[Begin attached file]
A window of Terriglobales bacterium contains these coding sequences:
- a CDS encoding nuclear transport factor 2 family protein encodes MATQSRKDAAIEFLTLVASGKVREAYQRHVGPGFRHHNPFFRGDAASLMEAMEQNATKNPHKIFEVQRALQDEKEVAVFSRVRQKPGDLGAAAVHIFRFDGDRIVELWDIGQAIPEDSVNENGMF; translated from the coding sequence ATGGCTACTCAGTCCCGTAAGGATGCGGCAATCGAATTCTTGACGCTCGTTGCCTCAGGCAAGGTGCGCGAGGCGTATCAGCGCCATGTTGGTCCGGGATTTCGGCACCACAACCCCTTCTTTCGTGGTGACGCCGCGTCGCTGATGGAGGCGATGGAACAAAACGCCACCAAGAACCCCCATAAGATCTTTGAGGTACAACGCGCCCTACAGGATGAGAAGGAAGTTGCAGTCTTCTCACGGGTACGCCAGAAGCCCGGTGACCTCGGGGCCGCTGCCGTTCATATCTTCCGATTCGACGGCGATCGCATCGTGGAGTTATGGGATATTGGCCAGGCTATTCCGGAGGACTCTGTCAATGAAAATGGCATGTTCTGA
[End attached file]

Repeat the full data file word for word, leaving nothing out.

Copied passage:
A window of Terriglobales bacterium contains these coding sequences:
- a CDS encoding nuclear transport factor 2 family protein encodes MATQSRKDAAIEFLTLVASGKVREAYQRHVGPGFRHHNPFFRGDAASLMEAMEQNATKNPHKIFEVQRALQDEKEVAVFSRVRQKPGDLGAAAVHIFRFDGDRIVELWDIGQAIPEDSVNENGMF; translated from the coding sequence ATGGCTACTCAGTCCCGTAAGGATGCGGCAATCGAATTCTTGACGCTCGTTGCCTCAGGCAAGGTGCGCGAGGCGTATCAGCGCCATGTTGGTCCGGGATTTCGGCACCACAACCCCTTCTTTCGTGGTGACGCCGCGTCGCTGATGGAGGCGATGGAACAAAACGCCACCAAGAACCCCCATAAGATCTTTGAGGTACAACGCGCCCTACAGGATGAGAAGGAAGTTGCAGTCTTCTCACGGGTACGCCAGAAGCCCGGTGACCTCGGGGCCGCTGCCGTTCATATCTTCCGATTCGACGGCGATCGCATCGTGGAGTTATGGGATATTGGCCAGGCTATTCCGGAGGACTCTGTCAATGAAAATGGCATGTTCTGA